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Homework Help: Quantum mechanics

  1. Apr 5, 2014 #1
    [STRIKE][/STRIKE]1. The problem statement, all variables and given/known data

    A particle coming from +∞ with energy E colides with a potential of the form:

    V = ∞ , x<0 (III)
    V = -V0 , 0<x<a (II)
    V = 0, x>a (I)

    a) Determine the wave function of the particle considering that the amplitude of the incident wave is A. Writting the amplitude of the reflected wave at x=a in the form

    [itex] \frac{B}{A} = e^{i\delta} [/itex]

    determine [itex]\delta[/itex] . What is the value of [itex]\delta[/itex] in the limit where V0 = 0 ?

    b) Determine the probability density current in x>a

    3. The attempt at a solution


    For region I :

    [itex] \Psi_{I} (x) = Ae^{-ikx} + Be^{ikx} , k=\frac{\sqrt{2mE}}{\hbar} [/itex]


    [itex] \Psi_{II} (x) = Csin(lx) + Dcos(lx) , l=\frac{\sqrt{2(mE+V_{0}}}{\hbar} [/itex]


    [itex] \Psi_{III} (x) = 0 [/itex]

    Boundary conditions:

    at x=0:

    [itex] 0 = Csin(lx) + Dcos(lx) (=) D = 0 [/itex]

    So [itex] \Psi_{II} (x) = Csin(lx) [/itex]

    at x=a:

    [itex] Ae^{-ika} + Be^{ika} = Csin(la) [/itex] (1)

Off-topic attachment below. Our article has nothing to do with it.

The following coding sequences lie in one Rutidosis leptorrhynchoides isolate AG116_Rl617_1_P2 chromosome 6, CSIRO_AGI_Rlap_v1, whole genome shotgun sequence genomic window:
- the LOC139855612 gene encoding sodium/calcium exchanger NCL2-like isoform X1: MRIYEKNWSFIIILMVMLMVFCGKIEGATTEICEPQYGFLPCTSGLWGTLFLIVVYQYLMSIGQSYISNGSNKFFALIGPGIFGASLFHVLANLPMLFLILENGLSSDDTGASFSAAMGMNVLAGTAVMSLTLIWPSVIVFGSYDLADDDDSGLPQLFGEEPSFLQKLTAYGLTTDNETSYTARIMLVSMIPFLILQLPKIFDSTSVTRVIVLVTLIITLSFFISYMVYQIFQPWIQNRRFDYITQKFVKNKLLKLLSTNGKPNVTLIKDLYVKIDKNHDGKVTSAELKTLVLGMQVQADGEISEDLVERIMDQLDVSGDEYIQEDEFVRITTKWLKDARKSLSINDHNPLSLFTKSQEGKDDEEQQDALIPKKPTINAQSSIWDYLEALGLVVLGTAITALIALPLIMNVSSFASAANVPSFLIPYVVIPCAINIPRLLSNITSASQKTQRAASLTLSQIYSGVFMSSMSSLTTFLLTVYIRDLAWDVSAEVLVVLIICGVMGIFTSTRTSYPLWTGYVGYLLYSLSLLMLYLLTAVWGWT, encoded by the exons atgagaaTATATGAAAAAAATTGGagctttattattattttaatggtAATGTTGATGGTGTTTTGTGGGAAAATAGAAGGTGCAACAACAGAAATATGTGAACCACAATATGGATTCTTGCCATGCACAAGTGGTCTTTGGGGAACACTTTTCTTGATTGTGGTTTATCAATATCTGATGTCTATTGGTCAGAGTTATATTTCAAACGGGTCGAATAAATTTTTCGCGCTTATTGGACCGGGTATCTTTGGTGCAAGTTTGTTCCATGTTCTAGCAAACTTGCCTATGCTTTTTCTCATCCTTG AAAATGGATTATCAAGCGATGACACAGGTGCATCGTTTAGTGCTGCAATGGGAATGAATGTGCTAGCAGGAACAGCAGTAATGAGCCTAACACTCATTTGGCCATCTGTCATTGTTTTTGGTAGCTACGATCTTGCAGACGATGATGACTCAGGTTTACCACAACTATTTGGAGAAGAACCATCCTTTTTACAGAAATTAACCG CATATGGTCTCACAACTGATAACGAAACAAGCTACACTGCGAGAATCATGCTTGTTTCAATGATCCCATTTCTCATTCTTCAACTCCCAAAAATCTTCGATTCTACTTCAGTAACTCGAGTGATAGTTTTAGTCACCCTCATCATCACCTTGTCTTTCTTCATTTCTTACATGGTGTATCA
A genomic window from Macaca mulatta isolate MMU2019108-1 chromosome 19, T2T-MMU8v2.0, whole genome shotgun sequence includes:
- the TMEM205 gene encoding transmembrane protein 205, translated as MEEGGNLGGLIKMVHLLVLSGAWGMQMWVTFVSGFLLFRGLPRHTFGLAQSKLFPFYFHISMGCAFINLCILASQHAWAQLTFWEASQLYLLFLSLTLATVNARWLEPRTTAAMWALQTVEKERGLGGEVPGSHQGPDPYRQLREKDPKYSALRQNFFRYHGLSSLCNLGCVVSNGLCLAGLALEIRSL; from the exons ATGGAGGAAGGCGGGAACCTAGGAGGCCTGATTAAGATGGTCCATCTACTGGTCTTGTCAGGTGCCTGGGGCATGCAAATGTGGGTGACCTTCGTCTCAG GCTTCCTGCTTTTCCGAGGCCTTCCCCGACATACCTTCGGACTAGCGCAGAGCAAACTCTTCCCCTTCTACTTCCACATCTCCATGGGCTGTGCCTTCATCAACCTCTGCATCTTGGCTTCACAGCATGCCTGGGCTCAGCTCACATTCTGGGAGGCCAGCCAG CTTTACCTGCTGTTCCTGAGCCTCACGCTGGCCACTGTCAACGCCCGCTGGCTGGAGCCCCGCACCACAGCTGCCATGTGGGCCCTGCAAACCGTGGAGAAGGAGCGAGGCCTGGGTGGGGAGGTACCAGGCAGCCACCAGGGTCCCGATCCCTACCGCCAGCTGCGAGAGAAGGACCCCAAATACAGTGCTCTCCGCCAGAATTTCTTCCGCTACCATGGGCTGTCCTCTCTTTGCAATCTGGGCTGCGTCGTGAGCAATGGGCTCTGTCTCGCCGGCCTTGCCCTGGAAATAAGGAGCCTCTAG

[itex] -ikAe^{-ika} + ikBe^{ika} = lCcos(la) [/itex] (2)

    Dividing (1) for (2) I got:

    [itex] \frac{B}{A} = e^{-2ika} \frac{(-\frac{1}{l}tan(la)ik-1)}{(1-\frac{1}{l}tan(la)ik)} [/itex]

    How can I get rid of that constant that is multiplying by the exponential? Is this even right?
    Last edited: Apr 5, 2014
  2. jcsd
  3. Apr 6, 2014 #2

    Simon Bridge

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    B/A appears to be a complex number - is that right?

    Note: did you try writing ##\psi_{II}## as a sum of complex exponentials?
  4. Apr 6, 2014 #3

    Hi Simon Bridge, thank you for your reply.

    I did write psiII as a sum of complex exponentials and I got the following:

    [itex] \frac{B}{A} = \frac{\frac{k}{l}e^(ika-ila)-\frac{k}{l}e^(-ika + ila) - e^(-ika -ila) - e^(-ika + ila)}{\frac{k}{l}e^(ika-ila) - \frac{k}{l}e^(ika+ila) +e^(ika+ila) + e^(ika-ila)} [/itex]

    is there any way to simplify this ? This problem is killing me, because I'm not even sure what "writing the amplitude of the reflected wave at x=a in the form [itex] \frac{B}{A} [/itex] " means.

    I mean, I assumed the amplitude of the reflected wave at x=a is B, if I write B/A it isn't the amplitude of the reflected wave anymore.
  5. Apr 6, 2014 #4

    Simon Bridge

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    B/A is the proportion of the incident amplitude that is reflected.
    If you multiplied it by 100, you's be able to say, "100B/A percent got reflected".

    You basically have to look for common factors and cancel things off a bit at a time.
    It is not going to be easy. But that, I am afraid, is the exercise.

    Note: ##e^{a-b}+e^{-a-b}=(e^a+e^{-a})e^{-b}## ... stuff like that. maybe ##e^{-b}## cancels something in the denominator? If not - look for something else.

    Of course, since they are all constant terms, it may be possible to add them up geometrically.
    Separate the real and imaginary components.
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